While we have plenty of people who swear by CBD there are no randomized controlled large trials which we can point to. However a synopsis of clinical and pre-clinical research printed in September 2020 points to hope that CBD can help with anxiety and that further investigation is needed.


CBD is of particular interest since the receptors that it affects are different from THC which has a strong affinity for CB1 receptors in the brain and CNS (central nervous system).  CBD however interacts with receptors in both the central (CB1) and peripheral nervous systems (CB2) as well as others associated with the regulation of fear and anxiety) including the 5-HT1A receptor (which is where serotonin binds). It is this receptor that is believed to be involved in the rapid onset of diminishing anxiety with CBD. CBD may also activate CB1 receptors thus increasing the ability of endogenous (naturally occuring) cannabinoids (e.g. anandamide) to have more effect.

Delta 8 THC for anxiety

What little pre-clinical and clinical research has been mainly conducted on CBD and THC. However Delta 8 THC – which is legal under Federal Law since the passage of the 2018 Farm Bill has had very little research. However among individuals who use Delta 8, they report that whereas they may develop anxiety or panic with THC – this is significantly reduced and indeed it is believed by many that Delta 8 may be a better cannabinoid for the relief of anxiety disorders,with a reduction in symptoms.

Research is ongoing.


Anxiety disorders may additionally be treated using psychological approaches, including cognitive behavioral therapy, exposure therapy, and cognitive processing therapy,4 although these therapies tend to be costly and limited to some therapeutic contexts.7 Thus, there is a strong and urgent need to develop novel treatment approaches for anxiety disorders.

Alternative methods for treating anxiety

If your anxiety is so severe that it is impeding your ability to live a normal life then you should strongly seeking the advice of a mental health professional. You may be suffering from a more severe form of anxiety – called Anxiety Disorders.


Also – while cannabis or CBD does provide temporary relief there are healthy additional steps that you can take for better mental health and living a calmer life with a sense of well-being and less anxiety. These include:

  • getting enough sleep
  • meditation
  • psychotherapy
  • exercise
  • healthy diet
  • biofeedback
  • aromatherapy
  • progressive muscle relaxation
  • avoiding alcohol
  • avoiding caffeine
  • quitting smoking of cigarettes (Can CBD help you quit?)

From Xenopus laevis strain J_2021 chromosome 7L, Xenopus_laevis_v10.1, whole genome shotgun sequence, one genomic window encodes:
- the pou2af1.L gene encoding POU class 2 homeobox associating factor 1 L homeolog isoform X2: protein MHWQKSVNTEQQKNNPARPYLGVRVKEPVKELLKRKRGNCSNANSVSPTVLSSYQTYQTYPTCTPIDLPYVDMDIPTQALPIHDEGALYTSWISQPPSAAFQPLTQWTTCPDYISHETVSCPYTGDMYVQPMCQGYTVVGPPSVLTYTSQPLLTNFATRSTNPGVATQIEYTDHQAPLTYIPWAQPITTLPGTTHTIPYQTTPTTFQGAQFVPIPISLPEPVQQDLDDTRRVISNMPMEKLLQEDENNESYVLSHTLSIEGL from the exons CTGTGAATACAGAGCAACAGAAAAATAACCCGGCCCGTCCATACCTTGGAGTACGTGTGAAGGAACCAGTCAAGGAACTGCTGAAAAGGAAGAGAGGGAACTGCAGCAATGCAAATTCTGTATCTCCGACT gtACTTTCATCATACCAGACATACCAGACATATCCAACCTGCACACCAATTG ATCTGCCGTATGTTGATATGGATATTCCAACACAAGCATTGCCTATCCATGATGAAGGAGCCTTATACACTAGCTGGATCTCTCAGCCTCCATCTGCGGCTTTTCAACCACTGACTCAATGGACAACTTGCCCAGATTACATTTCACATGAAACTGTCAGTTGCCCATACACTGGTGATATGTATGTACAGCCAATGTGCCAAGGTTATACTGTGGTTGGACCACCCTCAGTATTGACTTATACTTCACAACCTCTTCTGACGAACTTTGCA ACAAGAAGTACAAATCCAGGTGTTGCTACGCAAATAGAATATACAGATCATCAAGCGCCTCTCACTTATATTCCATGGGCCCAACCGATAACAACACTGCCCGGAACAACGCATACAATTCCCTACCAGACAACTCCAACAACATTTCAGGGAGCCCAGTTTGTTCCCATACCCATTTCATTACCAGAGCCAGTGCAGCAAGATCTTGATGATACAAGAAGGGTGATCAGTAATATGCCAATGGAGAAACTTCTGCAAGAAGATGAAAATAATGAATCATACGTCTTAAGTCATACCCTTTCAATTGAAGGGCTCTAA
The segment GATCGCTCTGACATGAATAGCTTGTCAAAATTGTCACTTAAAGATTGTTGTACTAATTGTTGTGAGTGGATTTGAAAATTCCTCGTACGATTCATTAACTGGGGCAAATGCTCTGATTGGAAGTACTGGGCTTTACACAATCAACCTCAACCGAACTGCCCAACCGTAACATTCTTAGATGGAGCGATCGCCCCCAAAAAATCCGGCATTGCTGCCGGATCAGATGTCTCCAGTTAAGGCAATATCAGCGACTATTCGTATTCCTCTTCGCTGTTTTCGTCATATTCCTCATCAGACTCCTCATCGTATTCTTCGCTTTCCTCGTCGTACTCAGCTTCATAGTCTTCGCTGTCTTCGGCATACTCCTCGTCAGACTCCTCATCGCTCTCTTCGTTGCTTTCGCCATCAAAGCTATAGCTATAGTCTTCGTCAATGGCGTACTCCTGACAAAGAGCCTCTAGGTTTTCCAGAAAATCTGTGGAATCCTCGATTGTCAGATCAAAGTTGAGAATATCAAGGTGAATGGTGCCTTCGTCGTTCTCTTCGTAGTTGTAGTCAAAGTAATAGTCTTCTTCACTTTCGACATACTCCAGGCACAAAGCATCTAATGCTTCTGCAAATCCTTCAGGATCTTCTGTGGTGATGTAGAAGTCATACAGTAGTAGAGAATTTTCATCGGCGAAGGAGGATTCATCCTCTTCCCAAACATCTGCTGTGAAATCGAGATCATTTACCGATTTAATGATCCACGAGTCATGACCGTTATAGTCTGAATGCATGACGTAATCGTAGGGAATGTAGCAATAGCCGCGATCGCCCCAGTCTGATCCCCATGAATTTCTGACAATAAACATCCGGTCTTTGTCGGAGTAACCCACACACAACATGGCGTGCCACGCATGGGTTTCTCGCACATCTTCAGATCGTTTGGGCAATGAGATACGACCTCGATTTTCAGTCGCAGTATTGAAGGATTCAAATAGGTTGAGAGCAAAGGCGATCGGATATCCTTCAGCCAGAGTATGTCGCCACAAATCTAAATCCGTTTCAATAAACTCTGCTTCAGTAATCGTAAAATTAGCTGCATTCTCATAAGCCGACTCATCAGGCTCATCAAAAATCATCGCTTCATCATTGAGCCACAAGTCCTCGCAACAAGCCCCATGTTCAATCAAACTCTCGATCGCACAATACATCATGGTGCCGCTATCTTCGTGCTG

• yoga
  • mindfullness

Risks associated with marijuana use for anxiety

In addition to the physical and mental potential side-effects listed above there are other issues to consider in whether cbd or marijuana is a good choice.
1) Risks associated with smoking weed for anxiety.
While there is little evidence of an increased risk of lung cancer from smoking weed – that doesn’t mean there are no side-effects. Inhalation of the smoke whether it’s from burning pot – or from a vape – can lead to dental issues in addition to irritating the lungs and causing breathing problems. Increased risk of some cancers is possible.
In those suffering from asthma we strongly recommend that other methods than smoking or vaping are considered. For example oils or gummies.
In the case of both vapes and flower the source is important as legal products do not include potentially dangerous ingredients and pesticides.

2) Addiction/Dependence on weed

We’d love to say otherwise but weed/cannabis/marijuana containing significant amounts of THC – does potentially cause dependence and addiction.


3) Legality

While federally illegal – marijuana is tolerated and State laws are more important when considering using marijuana for anxiety or other uses. Currently medical marijuana is legal for adults in 33 states while recreationally legal in 11 states and the District of Columbia. CBD is federally legal but local jurisdictions do need to be considered.


Cannabis and Anxiety Summary

It is important to check with your doctor before adding new therapies to your regimen, especially when it comes to anxiety or depression.


Do not stop taking any medications without the advice and consult of your healthcare professional.


Medical Marijuana has been shown to be an effective contributor to relaxation, but selecting the right strain for your needs as well as your personal tolerance and sensitivities is crucial.


CBD (with zero or less than 0.3% THC) should be considered – perhaps in advance of THC containing products. Delta 8 may prove to be an effective choice for anxiety but more research and trials are necessary for all cannabinoids.